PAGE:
Yes, exactly. They’re still really important to reflect on, and without them, we wouldn’t have arrived where we are now. It’s the very same thing. That’s actually a great analogy. People didn’t stop making pop music and rock and roll when the Beatles disbanded. Everyone didn’t say, “that’s it for pop music!”
“That’s as far as we can go! We have nothing left to say!”
It goes back to the brilliance of that time: Popular culture was being turned on its ear. These crucial creators in modern dance did the very same thing, but every so often somebody else is able to break through and offer some brand new ideas.
One of the reasons people have a hard time connecting with contemporary dance is they don’t know what the purpose is. What do you think?
Yeah, they assume it’s going to be something very concrete because we do things for reasons in our lives. I think dance, especially contemporary dance, it’s this very unusual balance between abstract and actual. They’re not necessarily related. I don’t believe that when people are listening to music they’re looking for meaning. They’re assuming an experience of music. The same thing when they look at contemporary art. It’s the mystery of the mind and sensibility that brought those elements together and the strange conflicts and the possibilities for meaning. It’s not a singular meaning. Actually, I believe that the meaning the audience receives is the actual meaning. They’re completing the work by their own perception of it. I think that people are too caught up in whether they liked it or not. I think they feel they’re supposed to be able to judge how good it was by how much they liked it. To me, those are the least important questions.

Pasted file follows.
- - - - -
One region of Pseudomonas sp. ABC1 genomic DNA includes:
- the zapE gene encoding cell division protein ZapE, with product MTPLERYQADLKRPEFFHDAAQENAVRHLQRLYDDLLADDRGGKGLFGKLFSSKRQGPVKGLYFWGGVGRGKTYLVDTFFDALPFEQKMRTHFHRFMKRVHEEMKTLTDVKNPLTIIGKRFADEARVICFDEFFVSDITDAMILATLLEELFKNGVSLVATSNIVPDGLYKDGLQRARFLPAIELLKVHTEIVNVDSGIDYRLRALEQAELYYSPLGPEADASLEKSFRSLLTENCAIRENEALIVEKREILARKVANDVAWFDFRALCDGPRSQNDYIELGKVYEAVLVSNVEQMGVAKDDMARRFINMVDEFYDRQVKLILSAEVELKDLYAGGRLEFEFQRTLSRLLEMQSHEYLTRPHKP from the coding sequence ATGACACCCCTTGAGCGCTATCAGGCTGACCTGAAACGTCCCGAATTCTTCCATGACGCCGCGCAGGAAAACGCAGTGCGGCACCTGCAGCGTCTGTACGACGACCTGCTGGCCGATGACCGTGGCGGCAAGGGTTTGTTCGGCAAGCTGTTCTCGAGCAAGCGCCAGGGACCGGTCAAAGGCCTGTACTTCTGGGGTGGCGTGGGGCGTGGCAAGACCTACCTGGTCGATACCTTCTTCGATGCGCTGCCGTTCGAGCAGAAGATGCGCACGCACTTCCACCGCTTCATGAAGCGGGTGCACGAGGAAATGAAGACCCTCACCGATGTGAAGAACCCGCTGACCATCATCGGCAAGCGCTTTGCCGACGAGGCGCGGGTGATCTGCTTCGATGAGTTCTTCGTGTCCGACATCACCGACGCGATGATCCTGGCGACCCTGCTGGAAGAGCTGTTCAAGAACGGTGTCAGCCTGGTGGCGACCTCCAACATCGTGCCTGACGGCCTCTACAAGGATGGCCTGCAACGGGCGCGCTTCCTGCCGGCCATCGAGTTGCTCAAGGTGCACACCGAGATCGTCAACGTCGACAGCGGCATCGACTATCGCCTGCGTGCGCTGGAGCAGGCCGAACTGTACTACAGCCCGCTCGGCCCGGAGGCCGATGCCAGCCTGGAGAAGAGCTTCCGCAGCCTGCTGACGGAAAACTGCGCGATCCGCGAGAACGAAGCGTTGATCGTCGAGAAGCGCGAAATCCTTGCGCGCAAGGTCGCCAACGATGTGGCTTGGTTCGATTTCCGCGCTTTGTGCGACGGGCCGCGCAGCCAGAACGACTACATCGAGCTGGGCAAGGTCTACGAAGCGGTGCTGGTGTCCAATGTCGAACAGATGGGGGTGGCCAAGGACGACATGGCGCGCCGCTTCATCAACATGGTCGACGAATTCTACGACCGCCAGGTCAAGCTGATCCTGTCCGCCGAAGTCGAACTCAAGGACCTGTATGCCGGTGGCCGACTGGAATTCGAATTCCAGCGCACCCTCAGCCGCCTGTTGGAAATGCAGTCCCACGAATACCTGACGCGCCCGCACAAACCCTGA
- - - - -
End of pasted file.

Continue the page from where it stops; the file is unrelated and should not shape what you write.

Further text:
“I give it two thumbs up!”
[laughs] Yes, I think if people would just ask themselves, “What did I see?” they’d realize that they actually received something very unique to themselves.
So how do you get people to understand how to appreciate contemporary dance?
I think that’s part of the role of people who are publishing about dance. It’s the role of the presenter to provide pre-show talks or program notes or events that are public.
What kinds of things could the dance community and the publicity folks be doing differently?
I’ll just give you an example of things I do. I do every year in Toronto a series of free performances. They happen in unusual places at unusual times of day. So maybe at a theatre that’s not a dance theatre, or at the museum, or at the art gallery, or at a seniors’ home. Sometimes they’re over lunchtime or they’re on a Sunday afternoon. They’re free, and I call them Inside the Art. People who come to these performances hear me talking about the work and showing dances. Then we engage in a conversation about the work. I’ve been doing that for at least 10 years and that’s part of how I try to connect with my audience in Toronto.
How did you decide to do that kind of thing?
I just needed to. I felt almost like I wasn’t able to expand my reach into the community that I am a part of. I don’t mean the dance community—I mean the community that I live in, like my neighborhood and the city that I live in. When I performed in Calgary a couple years ago, I actually came out and talked to the audience for the first 10 minutes of my show. I know that it’s really demanding to look at one person dance for an hour. You’re wondering ‘what is this?’ So I told them a little bit about each dance and the various choreographers. I tried to free them up to be able to receive the performance. We need to be able to not be afraid to speak literally to the audience.
I’m doing in a dance called Portal in St. John’s. It’s a very, very stark dance. There’s no music.